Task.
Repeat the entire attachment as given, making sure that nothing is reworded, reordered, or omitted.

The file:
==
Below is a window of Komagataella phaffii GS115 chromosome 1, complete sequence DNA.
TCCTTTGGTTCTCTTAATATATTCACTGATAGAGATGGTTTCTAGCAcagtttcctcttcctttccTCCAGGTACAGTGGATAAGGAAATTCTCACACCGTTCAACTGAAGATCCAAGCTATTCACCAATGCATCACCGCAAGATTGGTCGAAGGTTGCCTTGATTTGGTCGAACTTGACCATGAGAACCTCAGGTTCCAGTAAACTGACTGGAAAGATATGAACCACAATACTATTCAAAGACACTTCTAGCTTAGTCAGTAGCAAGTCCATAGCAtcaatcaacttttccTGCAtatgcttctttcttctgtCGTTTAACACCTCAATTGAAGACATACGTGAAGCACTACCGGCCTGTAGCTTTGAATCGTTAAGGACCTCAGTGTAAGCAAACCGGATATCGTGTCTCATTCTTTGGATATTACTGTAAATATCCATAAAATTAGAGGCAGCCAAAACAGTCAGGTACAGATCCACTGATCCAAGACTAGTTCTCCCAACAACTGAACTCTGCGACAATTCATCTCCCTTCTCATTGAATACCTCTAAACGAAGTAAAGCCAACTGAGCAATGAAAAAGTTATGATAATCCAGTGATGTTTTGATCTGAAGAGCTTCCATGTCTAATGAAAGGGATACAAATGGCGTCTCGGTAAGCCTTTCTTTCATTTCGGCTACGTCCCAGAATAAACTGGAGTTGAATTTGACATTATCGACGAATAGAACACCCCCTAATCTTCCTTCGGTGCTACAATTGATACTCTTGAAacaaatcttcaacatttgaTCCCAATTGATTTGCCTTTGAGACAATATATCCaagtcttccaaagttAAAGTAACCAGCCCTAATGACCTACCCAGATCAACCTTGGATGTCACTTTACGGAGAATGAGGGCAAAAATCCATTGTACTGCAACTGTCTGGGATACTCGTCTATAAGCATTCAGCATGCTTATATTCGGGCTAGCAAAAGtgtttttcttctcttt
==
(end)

Below is a window of Komagataella phaffii GS115 chromosome 1, complete sequence DNA.
TCCTTTGGTTCTCTTAATATATTCACTGATAGAGATGGTTTCTAGCAcagtttcctcttcctttccTCCAGGTACAGTGGATAAGGAAATTCTCACACCGTTCAACTGAAGATCCAAGCTATTCACCAATGCATCACCGCAAGATTGGTCGAAGGTTGCCTTGATTTGGTCGAACTTGACCATGAGAACCTCAGGTTCCAGTAAACTGACTGGAAAGATATGAACCACAATACTATTCAAAGACACTTCTAGCTTAGTCAGTAGCAAGTCCATAGCAtcaatcaacttttccTGCAtatgcttctttcttctgtCGTTTAACACCTCAATTGAAGACATACGTGAAGCACTACCGGCCTGTAGCTTTGAATCGTTAAGGACCTCAGTGTAAGCAAACCGGATATCGTGTCTCATTCTTTGGATATTACTGTAAATATCCATAAAATTAGAGGCAGCCAAAACAGTCAGGTACAGATCCACTGATCCAAGACTAGTTCTCCCAACAACTGAACTCTGCGACAATTCATCTCCCTTCTCATTGAATACCTCTAAACGAAGTAAAGCCAACTGAGCAATGAAAAAGTTATGATAATCCAGTGATGTTTTGATCTGAAGAGCTTCCATGTCTAATGAAAGGGATACAAATGGCGTCTCGGTAAGCCTTTCTTTCATTTCGGCTACGTCCCAGAATAAACTGGAGTTGAATTTGACATTATCGACGAATAGAACACCCCCTAATCTTCCTTCGGTGCTACAATTGATACTCTTGAAacaaatcttcaacatttgaTCCCAATTGATTTGCCTTTGAGACAATATATCCaagtcttccaaagttAAAGTAACCAGCCCTAATGACCTACCCAGATCAACCTTGGATGTCACTTTACGGAGAATGAGGGCAAAAATCCATTGTACTGCAACTGTCTGGGATACTCGTCTATAAGCATTCAGCATGCTTATATTCGGGCTAGCAAAAGtgtttttcttctcttt